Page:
Many new entrants have jumped into the individual health insurance market under the Affordable Care Act, encouraged by the opening of federal and state marketplaces, the individual mandate and premium subsidies, according to a report by McKinsey & Company.
After accounting for the entrances and exits of both new companies and those already in the market, 333 insurance carriers competed on the 2015 health insurance exchanges, according to a report put together by the consulting firm. Those numbers included many new carriers, with some 28 percent new to their state's individual insurance market, according to the report.
The 2016 open enrollment period for the exhanges will be much like the 2015 market based on preliminary evidence from 41 states, the report concludes. "Overall, it is clear that the trend toward increased competition on exchanges is continuing. Yet, it is too early to tell how new entrants will fare in the long run, as the market continues to be quite dynamic for all participants," it states.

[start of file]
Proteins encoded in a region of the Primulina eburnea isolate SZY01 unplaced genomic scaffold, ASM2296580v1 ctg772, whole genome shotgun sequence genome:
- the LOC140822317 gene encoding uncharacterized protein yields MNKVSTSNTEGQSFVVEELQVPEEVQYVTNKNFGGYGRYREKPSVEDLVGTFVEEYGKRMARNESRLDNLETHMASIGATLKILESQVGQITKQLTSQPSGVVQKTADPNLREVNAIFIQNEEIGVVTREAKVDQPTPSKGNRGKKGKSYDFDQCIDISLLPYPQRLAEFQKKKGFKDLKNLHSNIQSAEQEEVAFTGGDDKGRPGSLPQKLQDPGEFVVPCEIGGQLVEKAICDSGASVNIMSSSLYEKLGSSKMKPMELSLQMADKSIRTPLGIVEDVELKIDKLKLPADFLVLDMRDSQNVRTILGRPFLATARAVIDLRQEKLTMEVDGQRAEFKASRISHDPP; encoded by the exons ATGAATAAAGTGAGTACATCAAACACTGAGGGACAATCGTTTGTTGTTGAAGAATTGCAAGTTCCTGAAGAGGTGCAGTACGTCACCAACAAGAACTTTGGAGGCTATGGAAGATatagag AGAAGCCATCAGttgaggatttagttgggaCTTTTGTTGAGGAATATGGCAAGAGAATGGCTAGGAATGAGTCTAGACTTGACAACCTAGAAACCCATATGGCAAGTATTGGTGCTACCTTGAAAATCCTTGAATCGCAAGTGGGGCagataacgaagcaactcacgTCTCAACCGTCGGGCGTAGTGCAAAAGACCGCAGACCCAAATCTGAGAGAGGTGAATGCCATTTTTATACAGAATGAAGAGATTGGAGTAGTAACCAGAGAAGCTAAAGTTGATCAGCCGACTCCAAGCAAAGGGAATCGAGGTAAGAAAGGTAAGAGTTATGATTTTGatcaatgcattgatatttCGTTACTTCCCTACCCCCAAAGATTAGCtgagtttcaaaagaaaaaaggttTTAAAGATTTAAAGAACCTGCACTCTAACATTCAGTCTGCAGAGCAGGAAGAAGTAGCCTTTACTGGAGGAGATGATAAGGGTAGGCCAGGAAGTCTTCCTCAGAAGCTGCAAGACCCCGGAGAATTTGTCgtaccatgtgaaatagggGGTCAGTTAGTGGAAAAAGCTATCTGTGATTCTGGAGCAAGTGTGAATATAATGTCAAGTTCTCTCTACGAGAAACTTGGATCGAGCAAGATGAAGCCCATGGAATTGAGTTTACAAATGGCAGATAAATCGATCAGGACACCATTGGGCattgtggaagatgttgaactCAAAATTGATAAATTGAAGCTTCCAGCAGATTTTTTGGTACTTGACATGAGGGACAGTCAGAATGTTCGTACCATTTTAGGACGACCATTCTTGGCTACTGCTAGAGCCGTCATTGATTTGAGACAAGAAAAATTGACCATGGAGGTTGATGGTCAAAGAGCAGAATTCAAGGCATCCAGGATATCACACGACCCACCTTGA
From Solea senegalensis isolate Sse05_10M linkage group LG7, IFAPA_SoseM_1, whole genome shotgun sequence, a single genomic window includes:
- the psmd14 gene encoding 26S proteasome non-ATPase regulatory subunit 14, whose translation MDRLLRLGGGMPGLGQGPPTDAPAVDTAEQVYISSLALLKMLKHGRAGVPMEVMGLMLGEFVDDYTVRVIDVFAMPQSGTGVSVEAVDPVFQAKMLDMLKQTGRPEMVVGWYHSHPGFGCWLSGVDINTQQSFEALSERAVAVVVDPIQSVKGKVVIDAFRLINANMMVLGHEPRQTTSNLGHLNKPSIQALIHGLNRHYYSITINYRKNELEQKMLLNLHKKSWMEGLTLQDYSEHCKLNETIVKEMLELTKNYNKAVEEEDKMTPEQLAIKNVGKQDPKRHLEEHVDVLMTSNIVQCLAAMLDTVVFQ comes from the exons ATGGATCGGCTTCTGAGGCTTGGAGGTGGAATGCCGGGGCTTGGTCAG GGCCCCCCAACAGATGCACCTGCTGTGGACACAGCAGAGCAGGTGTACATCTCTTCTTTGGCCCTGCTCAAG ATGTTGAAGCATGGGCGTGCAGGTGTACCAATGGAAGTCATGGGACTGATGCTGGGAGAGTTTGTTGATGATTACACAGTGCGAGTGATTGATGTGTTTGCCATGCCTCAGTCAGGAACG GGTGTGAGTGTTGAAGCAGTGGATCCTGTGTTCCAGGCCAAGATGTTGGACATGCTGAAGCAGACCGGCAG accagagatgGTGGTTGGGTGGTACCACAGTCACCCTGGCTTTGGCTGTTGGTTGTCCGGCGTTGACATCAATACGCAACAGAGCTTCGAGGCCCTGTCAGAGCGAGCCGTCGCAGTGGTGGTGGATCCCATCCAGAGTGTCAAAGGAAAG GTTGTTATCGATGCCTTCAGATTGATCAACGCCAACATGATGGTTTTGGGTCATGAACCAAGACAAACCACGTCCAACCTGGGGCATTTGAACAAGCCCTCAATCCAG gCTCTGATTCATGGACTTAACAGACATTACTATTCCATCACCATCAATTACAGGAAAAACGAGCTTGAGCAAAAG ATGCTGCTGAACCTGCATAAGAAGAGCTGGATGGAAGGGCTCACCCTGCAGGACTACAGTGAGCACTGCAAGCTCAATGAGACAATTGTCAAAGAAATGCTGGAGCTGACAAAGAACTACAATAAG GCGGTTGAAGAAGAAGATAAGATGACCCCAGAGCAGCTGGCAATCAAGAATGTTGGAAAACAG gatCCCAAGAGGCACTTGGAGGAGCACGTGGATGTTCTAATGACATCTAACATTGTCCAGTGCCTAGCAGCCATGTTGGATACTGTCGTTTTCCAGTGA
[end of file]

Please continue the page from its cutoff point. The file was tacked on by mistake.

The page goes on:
Based on data available as of Sept. 14, 2015, only three of the new entrants from prior years indicated they intend to withdraw from the exchanges in 2016, the report said. Others are expanding into new markets. Fourteen carriers new to individual insurance in a given state have announced they will offer exchange plans in 2016.
As the market will take years to play out, it's too early to tell which insurance carriers will prove to be winners or losers on the public exchanges, the report notes. But it is clear that both new entrants and established insurance carriers have faced challenges.
Pittsburgh-based insurer Highmark, faced with financial losses, recently decided to offer more narrow-network plans on the exchanges. And Highmark's struggle was not unique. For example, Blue Cross Blue Shield of North Carolina stopped offering its broadest network plans in three of the state's most populous cities because of the $123 million operating loss it faced in its first year of ACA business. Blue Cross Blue Shield of New Mexico opted to pull out of the state's exchange entirely when the state insurance commissioner denied its rate hike request of more than 50 percent.
To learn more:
- read the report